Hopes and Wishes for 2022January 3, 2022
The Toughest Pittsburgher – Billy ConnJanuary 17, 2022
The Pittsburgh Savoyards began as a simple fundraiser and is now the oldest continuously operating theatre in Pittsburgh. In 1938, Harold Gaul of Calvary Protestant Episcopal Church choir in Shadyside decided to stage a production of The Pirates of Penzance as a fund raiser for a youth summer camp. After months of prep work, and negotiations with the D’Oyle Carte Opera Company to produce the only Gilbert and Sullivan show under copyright in the US, the premier production was performed May 9 & 10, 1939 at the Twentieth Century Club in Oakland. Thus the fourth oldest Gilbert & Sullivan company in the US was born.
Productions followed quickly with a second season of 3 shows and a commitment to doing even the lesser known Gilbert and Sullivan shows as Ruddigore, virtually unheard of in the US at the time, was the final show of the second season. Of the 14 shows written by Gilbert and Sullivan together, the Savoyards have staged 13. Only Thespis, the couple’s first show together and the only show to which the music has been lost to history, has remained unstaged by the Savoyards (though the company has plans to change that in the near future.) Originally called the Calvary Savoyards, the group quickly adopted the current moniker – G&S fans are often referred to as Savoyards after the Savoy Theatre in London. That theatre was built by Richard D’Oyle Carte as the home for Gilbert & Sullivan (and is where all the operas following Patience debuted.) Fun fact – it was the first theatre to be lit entirely by electric light, avoiding the dangers and cost of gaslight.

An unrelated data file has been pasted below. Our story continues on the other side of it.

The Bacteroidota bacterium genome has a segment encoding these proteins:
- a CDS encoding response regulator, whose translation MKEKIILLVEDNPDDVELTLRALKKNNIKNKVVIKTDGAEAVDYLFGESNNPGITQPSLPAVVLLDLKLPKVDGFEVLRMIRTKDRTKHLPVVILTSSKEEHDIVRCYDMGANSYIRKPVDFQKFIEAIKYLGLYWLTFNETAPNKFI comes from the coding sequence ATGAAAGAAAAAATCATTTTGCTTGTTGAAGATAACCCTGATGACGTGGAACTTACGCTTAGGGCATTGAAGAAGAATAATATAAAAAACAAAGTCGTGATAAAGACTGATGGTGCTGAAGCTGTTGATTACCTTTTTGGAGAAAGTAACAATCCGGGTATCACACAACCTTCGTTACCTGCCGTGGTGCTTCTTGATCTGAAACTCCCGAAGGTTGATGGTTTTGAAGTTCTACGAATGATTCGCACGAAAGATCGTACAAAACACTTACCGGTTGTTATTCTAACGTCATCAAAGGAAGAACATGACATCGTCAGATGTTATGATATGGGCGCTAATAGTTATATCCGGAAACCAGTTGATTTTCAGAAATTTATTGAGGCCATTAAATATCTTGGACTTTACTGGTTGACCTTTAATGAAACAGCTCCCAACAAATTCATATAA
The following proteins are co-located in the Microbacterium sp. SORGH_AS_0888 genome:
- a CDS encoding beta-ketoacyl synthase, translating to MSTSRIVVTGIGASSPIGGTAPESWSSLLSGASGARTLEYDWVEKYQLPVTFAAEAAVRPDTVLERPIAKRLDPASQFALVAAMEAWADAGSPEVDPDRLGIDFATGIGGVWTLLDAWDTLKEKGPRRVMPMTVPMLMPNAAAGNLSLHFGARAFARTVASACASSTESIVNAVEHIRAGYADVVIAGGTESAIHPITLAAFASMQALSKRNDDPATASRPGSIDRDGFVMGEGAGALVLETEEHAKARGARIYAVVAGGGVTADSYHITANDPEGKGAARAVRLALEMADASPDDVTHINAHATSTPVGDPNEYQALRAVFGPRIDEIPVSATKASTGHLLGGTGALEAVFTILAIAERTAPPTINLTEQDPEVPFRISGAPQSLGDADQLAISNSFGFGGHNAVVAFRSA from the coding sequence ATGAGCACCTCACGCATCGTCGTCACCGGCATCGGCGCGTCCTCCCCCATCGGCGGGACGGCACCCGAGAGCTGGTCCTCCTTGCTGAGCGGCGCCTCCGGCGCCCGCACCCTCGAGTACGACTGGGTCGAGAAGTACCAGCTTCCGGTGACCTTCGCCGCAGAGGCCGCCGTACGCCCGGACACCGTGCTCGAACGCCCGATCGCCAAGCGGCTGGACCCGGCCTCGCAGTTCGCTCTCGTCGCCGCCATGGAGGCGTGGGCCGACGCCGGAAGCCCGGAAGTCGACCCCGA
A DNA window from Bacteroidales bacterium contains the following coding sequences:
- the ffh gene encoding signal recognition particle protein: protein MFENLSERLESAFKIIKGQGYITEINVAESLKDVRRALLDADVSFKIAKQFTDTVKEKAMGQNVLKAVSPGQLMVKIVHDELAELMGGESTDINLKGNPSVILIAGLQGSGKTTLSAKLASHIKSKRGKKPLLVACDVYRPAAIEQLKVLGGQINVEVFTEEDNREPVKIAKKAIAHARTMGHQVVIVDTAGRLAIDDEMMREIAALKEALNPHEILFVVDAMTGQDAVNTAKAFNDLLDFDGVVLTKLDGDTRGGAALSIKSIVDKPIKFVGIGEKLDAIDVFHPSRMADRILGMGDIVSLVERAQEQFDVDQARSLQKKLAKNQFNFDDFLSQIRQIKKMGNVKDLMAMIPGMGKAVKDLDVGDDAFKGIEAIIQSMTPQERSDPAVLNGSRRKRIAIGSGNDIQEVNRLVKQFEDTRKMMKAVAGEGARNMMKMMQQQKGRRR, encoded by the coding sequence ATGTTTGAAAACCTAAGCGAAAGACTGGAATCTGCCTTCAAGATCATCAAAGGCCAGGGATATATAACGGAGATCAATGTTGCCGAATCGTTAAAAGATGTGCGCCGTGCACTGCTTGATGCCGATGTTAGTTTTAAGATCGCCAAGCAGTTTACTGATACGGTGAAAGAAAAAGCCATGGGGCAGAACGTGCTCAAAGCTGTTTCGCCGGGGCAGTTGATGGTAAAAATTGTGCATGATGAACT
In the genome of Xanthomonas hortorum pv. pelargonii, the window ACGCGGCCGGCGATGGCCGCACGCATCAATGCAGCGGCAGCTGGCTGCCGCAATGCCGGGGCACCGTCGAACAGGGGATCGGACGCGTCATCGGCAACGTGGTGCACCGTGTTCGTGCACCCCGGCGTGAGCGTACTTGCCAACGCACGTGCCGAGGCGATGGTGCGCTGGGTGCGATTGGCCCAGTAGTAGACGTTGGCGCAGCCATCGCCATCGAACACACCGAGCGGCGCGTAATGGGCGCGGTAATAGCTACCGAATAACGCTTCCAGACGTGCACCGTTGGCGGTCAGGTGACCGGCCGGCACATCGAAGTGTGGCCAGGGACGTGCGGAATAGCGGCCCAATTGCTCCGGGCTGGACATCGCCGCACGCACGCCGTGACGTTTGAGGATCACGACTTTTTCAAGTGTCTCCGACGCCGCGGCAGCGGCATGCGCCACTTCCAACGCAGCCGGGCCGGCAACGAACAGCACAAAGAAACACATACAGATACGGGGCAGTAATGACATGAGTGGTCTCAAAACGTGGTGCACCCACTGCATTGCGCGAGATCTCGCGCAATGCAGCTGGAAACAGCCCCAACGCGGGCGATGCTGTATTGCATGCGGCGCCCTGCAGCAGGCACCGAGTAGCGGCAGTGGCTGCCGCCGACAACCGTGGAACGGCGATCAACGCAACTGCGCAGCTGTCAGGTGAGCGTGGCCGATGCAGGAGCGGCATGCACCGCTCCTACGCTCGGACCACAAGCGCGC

In the intervening years, the company has performed at a variety of spaces around the area. From the Twentieth Century Club, the company moved on to outdoor shows at Shenley Park in the mid 1940s, The Syria Mosque, the Carnegie Music Hall in Oakland, Schenley High School, the Antonian Hall at what was then Mt Mercy College (now Carlow University), St Catherine Thomas Auditorium, among others before landing at their current homes the Andrew Carnegie Free Library and Music Hall in Carnegie and the Savoyards Studio Theatre in Bellevue.
Like most theatre companies, there have been many times of both feast and famine. Casting during World War II was difficult and the company shrunk to only one show a year but persevered. Several Savoyards gave their lives serving overseas in World War II and other conflicts, while many families began with the meeting of two people during a Savoyards production. At times the group grew so large the casts featured over 80 performers. After World War II the company became officially incorporated as a non-profit. The company settled into a groove of producing 2-3 shows per season and while occasionally stepping out of the G&S mold to offer productions of Die Fledermaus, Amahl & The Night Visitors, The Messiah, and others there was always at least one G&S each season.
When the 1990s came around, the seasons shrunk to two, and occasionally only one show. Performance space availability became a huge issue as the ACFL&MH underwent renovations. The company returned to that space as their home in 2009 once those were completed, but was still rehearsing in a dilapidated former elementary school. In 2019, the company moved their rehearsal and build space to Lincoln Avenue in the heart of Bellevue. This move has allowed for a needed stability as well as expansion for the company. The company renovated the space into a small black box theatre, The Savoyards Studio Theatre, to allow the addition of two non Gilbert and Sullivan shows to the season, as well as space and time to offer classes.